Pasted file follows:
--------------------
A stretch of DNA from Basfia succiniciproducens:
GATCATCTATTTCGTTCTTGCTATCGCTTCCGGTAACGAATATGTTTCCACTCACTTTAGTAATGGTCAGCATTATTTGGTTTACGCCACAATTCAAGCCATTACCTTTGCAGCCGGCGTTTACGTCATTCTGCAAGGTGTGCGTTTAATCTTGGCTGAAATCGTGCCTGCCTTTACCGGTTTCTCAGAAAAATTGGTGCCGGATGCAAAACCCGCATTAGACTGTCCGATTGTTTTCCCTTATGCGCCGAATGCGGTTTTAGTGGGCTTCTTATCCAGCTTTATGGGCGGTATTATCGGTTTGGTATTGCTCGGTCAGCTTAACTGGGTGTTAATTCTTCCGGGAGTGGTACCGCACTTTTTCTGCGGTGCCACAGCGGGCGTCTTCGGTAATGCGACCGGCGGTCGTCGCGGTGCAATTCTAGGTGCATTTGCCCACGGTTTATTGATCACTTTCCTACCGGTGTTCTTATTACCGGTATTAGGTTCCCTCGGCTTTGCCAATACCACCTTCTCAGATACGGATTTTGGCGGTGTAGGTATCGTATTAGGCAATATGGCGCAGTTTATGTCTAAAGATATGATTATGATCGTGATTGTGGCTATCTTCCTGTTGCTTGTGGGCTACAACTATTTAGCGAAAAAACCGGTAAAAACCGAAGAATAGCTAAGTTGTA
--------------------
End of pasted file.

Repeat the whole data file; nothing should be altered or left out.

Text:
A stretch of DNA from Basfia succiniciproducens:
GATCATCTATTTCGTTCTTGCTATCGCTTCCGGTAACGAATATGTTTCCACTCACTTTAGTAATGGTCAGCATTATTTGGTTTACGCCACAATTCAAGCCATTACCTTTGCAGCCGGCGTTTACGTCATTCTGCAAGGTGTGCGTTTAATCTTGGCTGAAATCGTGCCTGCCTTTACCGGTTTCTCAGAAAAATTGGTGCCGGATGCAAAACCCGCATTAGACTGTCCGATTGTTTTCCCTTATGCGCCGAATGCGGTTTTAGTGGGCTTCTTATCCAGCTTTATGGGCGGTATTATCGGTTTGGTATTGCTCGGTCAGCTTAACTGGGTGTTAATTCTTCCGGGAGTGGTACCGCACTTTTTCTGCGGTGCCACAGCGGGCGTCTTCGGTAATGCGACCGGCGGTCGTCGCGGTGCAATTCTAGGTGCATTTGCCCACGGTTTATTGATCACTTTCCTACCGGTGTTCTTATTACCGGTATTAGGTTCCCTCGGCTTTGCCAATACCACCTTCTCAGATACGGATTTTGGCGGTGTAGGTATCGTATTAGGCAATATGGCGCAGTTTATGTCTAAAGATATGATTATGATCGTGATTGTGGCTATCTTCCTGTTGCTTGTGGGCTACAACTATTTAGCGAAAAAACCGGTAAAAACCGAAGAATAGCTAAGTTGTA